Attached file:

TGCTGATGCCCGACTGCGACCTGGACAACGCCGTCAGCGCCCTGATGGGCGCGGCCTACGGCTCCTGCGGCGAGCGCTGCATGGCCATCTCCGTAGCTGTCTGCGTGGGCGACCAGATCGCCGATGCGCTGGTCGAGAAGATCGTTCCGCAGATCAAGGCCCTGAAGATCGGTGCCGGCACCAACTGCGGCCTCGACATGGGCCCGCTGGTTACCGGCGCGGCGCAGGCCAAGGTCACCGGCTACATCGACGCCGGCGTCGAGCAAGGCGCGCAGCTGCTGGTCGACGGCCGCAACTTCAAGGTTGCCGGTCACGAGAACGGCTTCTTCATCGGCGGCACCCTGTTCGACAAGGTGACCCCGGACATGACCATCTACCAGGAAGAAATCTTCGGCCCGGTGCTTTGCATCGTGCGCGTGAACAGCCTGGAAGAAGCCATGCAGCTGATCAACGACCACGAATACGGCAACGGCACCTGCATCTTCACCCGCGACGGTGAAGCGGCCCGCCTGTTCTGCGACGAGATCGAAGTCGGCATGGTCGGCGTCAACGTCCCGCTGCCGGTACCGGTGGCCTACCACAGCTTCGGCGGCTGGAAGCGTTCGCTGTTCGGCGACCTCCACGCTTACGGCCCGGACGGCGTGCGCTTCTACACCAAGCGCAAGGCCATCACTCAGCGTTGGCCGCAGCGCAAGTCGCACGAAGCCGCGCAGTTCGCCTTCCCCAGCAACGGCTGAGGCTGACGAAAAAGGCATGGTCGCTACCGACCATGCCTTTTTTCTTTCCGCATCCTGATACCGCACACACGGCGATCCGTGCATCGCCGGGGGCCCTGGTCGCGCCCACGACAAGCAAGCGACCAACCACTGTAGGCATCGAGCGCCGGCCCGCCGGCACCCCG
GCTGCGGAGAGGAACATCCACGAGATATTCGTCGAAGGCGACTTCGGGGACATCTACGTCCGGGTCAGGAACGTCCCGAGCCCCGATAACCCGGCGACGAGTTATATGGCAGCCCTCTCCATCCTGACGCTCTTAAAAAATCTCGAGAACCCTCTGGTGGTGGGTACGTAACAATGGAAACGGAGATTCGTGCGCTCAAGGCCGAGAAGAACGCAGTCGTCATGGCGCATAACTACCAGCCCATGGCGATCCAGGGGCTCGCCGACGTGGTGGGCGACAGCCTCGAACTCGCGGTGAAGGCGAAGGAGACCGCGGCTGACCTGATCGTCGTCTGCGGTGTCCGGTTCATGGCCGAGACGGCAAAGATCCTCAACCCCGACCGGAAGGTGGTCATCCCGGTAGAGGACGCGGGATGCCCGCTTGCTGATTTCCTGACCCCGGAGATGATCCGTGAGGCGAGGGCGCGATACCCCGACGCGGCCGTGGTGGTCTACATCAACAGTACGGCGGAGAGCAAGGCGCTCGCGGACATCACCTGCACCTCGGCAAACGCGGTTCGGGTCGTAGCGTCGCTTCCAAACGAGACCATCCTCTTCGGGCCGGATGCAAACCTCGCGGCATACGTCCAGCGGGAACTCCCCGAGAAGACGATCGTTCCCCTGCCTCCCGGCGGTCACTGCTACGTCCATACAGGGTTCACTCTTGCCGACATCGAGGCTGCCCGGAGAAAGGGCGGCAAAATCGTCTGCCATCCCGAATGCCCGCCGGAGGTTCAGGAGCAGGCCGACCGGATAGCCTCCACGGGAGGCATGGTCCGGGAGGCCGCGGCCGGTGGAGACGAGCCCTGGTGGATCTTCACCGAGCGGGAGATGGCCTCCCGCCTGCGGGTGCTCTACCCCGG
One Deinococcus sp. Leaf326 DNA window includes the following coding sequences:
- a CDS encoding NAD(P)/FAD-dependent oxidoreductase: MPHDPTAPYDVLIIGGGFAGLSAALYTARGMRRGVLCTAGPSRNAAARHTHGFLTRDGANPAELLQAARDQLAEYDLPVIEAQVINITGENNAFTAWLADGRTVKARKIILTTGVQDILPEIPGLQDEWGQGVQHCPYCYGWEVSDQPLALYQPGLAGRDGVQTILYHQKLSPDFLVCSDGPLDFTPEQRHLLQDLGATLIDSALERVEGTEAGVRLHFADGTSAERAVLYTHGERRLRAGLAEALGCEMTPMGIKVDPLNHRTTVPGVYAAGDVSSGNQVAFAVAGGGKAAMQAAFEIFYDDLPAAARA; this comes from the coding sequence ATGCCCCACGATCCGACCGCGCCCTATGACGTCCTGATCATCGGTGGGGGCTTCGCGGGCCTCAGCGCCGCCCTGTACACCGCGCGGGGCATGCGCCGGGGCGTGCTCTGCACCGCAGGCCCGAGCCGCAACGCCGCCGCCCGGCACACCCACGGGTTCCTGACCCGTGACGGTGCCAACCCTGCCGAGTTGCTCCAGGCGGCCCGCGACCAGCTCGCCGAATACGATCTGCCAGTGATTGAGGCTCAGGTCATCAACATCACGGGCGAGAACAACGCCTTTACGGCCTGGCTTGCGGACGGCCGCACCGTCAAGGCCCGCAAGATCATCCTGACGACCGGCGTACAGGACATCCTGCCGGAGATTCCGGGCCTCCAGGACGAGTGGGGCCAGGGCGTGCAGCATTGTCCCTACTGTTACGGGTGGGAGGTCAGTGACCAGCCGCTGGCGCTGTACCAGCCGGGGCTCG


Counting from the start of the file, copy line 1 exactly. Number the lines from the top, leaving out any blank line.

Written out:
TGCTGATGCCCGACTGCGACCTGGACAACGCCGTCAGCGCCCTGATGGGCGCGGCCTACGGCTCCTGCGGCGAGCGCTGCATGGCCATCTCCGTAGCTGTCTGCGTGGGCGACCAGATCGCCGATGCGCTGGTCGAGAAGATCGTTCCGCAGATCAAGGCCCTGAAGATCGGTGCCGGCACCAACTGCGGCCTCGACATGGGCCCGCTGGTTACCGGCGCGGCGCAGGCCAAGGTCACCGGCTACATCGACGCCGGCGTCGAGCAAGGCGCGCAGCTGCTGGTCGACGGCCGCAACTTCAAGGTTGCCGGTCACGAGAACGGCTTCTTCATCGGCGGCACCCTGTTCGACAAGGTGACCCCGGACATGACCATCTACCAGGAAGAAATCTTCGGCCCGGTGCTTTGCATCGTGCGCGTGAACAGCCTGGAAGAAGCCATGCAGCTGATCAACGACCACGAATACGGCAACGGCACCTGCATCTTCACCCGCGACGGTGAAGCGGCCCGCCTGTTCTGCGACGAGATCGAAGTCGGCATGGTCGGCGTCAACGTCCCGCTGCCGGTACCGGTGGCCTACCACAGCTTCGGCGGCTGGAAGCGTTCGCTGTTCGGCGACCTCCACGCTTACGGCCCGGACGGCGTGCGCTTCTACACCAAGCGCAAGGCCATCACTCAGCGTTGGCCGCAGCGCAAGTCGCACGAAGCCGCGCAGTTCGCCTTCCCCAGCAACGGCTGAGGCTGACGAAAAAGGCATGGTCGCTACCGACCATGCCTTTTTTCTTTCCGCATCCTGATACCGCACACACGGCGATCCGTGCATCGCCGGGGGCCCTGGTCGCGCCCACGACAAGCAAGCGACCAACCACTGTAGGCATCGAGCGCCGGCCCGCCGGCACCCCG